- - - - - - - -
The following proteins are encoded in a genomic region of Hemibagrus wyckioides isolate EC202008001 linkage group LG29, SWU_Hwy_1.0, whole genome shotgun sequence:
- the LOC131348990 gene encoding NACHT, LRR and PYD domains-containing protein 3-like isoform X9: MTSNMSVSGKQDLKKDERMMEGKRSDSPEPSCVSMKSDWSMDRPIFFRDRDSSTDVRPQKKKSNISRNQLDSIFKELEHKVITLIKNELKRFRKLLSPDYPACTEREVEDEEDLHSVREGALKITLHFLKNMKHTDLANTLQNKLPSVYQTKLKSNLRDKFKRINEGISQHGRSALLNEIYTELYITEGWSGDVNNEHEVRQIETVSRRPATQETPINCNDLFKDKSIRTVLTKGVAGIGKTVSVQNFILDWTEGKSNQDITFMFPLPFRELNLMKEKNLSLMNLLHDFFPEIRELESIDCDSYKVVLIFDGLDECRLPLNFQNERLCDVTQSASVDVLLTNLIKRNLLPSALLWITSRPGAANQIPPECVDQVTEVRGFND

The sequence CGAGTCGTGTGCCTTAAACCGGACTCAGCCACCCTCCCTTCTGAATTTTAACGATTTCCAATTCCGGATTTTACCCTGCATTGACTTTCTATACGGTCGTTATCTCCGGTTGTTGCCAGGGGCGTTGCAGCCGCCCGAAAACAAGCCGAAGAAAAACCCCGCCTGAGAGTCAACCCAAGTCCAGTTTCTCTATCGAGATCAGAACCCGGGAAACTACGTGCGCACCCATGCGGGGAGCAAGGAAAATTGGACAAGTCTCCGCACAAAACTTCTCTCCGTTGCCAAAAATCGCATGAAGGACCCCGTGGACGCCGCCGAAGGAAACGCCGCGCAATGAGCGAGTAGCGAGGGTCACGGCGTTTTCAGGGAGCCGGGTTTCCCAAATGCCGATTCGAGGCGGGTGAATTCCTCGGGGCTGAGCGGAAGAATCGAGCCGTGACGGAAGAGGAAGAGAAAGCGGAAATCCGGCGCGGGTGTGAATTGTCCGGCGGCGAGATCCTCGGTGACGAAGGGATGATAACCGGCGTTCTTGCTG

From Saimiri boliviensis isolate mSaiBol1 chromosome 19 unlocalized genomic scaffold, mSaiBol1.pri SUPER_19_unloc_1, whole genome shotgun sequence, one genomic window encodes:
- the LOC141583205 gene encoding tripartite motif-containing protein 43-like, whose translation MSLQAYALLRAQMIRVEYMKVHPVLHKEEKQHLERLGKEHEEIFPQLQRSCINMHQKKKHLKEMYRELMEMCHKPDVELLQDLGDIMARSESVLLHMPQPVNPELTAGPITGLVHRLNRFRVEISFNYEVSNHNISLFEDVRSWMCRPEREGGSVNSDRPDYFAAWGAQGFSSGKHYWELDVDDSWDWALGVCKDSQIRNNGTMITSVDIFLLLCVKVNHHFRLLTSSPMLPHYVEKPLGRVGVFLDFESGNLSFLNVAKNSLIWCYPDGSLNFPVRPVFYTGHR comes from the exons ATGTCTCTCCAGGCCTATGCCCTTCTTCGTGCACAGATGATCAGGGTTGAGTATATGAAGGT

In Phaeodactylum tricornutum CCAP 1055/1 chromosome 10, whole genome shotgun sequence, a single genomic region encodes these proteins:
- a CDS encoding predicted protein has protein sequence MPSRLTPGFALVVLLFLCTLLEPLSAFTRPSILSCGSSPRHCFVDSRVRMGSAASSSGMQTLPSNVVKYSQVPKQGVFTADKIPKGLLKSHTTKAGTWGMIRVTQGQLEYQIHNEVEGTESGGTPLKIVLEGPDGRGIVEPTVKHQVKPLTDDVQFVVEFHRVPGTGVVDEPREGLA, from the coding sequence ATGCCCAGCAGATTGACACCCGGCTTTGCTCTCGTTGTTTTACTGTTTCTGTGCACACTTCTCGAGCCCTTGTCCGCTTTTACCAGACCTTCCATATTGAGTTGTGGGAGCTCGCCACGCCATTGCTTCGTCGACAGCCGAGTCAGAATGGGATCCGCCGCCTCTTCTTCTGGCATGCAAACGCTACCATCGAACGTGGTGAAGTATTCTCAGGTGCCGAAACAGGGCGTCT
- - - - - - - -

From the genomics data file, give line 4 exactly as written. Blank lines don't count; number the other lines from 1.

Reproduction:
From Saimiri boliviensis isolate mSaiBol1 chromosome 19 unlocalized genomic scaffold, mSaiBol1.pri SUPER_19_unloc_1, whole genome shotgun sequence, one genomic window encodes: